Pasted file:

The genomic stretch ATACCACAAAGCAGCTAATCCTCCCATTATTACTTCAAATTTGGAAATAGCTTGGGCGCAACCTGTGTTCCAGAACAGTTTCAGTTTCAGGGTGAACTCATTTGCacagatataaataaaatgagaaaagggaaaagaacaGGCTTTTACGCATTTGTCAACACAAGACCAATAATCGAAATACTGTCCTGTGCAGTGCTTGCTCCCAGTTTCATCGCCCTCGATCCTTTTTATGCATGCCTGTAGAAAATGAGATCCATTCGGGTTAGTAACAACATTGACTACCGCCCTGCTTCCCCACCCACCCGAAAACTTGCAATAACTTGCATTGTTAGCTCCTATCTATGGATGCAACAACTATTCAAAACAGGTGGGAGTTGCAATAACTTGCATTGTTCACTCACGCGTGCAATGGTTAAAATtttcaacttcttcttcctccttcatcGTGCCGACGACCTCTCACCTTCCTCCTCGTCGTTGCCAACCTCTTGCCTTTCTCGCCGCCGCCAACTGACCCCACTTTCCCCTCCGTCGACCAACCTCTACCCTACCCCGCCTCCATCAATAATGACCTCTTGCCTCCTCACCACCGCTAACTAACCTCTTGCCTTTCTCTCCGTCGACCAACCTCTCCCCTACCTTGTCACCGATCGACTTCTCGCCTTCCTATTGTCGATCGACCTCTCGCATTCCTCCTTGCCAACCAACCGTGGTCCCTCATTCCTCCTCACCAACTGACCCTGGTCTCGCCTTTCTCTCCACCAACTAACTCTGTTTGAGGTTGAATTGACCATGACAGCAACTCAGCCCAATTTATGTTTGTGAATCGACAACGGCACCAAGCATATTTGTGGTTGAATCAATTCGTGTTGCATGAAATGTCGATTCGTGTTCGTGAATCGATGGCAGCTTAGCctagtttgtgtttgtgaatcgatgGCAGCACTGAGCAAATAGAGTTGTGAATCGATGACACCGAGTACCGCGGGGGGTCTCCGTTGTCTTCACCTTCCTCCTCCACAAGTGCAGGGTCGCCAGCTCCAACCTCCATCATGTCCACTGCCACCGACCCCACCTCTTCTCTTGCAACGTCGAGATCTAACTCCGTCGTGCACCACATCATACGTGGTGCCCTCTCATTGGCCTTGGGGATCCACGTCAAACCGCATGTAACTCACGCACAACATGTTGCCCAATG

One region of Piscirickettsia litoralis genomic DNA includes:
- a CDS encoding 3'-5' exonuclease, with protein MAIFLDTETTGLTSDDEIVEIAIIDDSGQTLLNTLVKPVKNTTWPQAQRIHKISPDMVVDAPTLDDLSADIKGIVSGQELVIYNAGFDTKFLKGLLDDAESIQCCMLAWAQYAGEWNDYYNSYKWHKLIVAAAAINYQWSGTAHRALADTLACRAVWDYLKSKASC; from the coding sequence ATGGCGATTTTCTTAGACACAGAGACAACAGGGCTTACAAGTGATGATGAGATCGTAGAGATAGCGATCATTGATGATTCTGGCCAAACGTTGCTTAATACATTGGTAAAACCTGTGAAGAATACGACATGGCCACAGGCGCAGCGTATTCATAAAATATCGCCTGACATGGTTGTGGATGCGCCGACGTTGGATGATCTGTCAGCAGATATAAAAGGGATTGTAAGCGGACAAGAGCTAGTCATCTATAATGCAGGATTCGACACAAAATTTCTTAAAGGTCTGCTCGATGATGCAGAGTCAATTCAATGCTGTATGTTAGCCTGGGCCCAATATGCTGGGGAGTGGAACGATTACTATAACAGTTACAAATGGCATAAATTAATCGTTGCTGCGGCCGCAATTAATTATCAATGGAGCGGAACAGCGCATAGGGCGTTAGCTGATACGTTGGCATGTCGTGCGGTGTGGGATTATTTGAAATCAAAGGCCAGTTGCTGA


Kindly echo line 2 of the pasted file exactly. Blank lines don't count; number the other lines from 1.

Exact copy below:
One region of Piscirickettsia litoralis genomic DNA includes: